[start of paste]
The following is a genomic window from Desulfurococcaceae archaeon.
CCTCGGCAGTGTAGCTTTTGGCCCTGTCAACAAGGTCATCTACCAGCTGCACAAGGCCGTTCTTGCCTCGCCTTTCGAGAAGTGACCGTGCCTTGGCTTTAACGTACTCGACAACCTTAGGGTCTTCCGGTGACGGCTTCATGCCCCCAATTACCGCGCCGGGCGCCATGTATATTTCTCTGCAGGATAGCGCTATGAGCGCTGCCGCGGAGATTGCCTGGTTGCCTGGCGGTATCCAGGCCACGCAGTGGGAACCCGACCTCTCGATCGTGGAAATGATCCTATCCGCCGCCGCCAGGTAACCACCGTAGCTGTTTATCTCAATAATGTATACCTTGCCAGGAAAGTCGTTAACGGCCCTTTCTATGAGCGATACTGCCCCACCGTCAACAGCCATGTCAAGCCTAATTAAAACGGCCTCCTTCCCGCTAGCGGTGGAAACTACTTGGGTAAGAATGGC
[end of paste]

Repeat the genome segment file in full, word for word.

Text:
The following is a genomic window from Desulfurococcaceae archaeon.
CCTCGGCAGTGTAGCTTTTGGCCCTGTCAACAAGGTCATCTACCAGCTGCACAAGGCCGTTCTTGCCTCGCCTTTCGAGAAGTGACCGTGCCTTGGCTTTAACGTACTCGACAACCTTAGGGTCTTCCGGTGACGGCTTCATGCCCCCAATTACCGCGCCGGGCGCCATGTATATTTCTCTGCAGGATAGCGCTATGAGCGCTGCCGCGGAGATTGCCTGGTTGCCTGGCGGTATCCAGGCCACGCAGTGGGAACCCGACCTCTCGATCGTGGAAATGATCCTATCCGCCGCCGCCAGGTAACCACCGTAGCTGTTTATCTCAATAATGTATACCTTGCCAGGAAAGTCGTTAACGGCCCTTTCTATGAGCGATACTGCCCCACCGTCAACAGCCATGTCAAGCCTAATTAAAACGGCCTCCTTCCCGCTAGCGGTGGAAACTACTTGGGTAAGAATGGC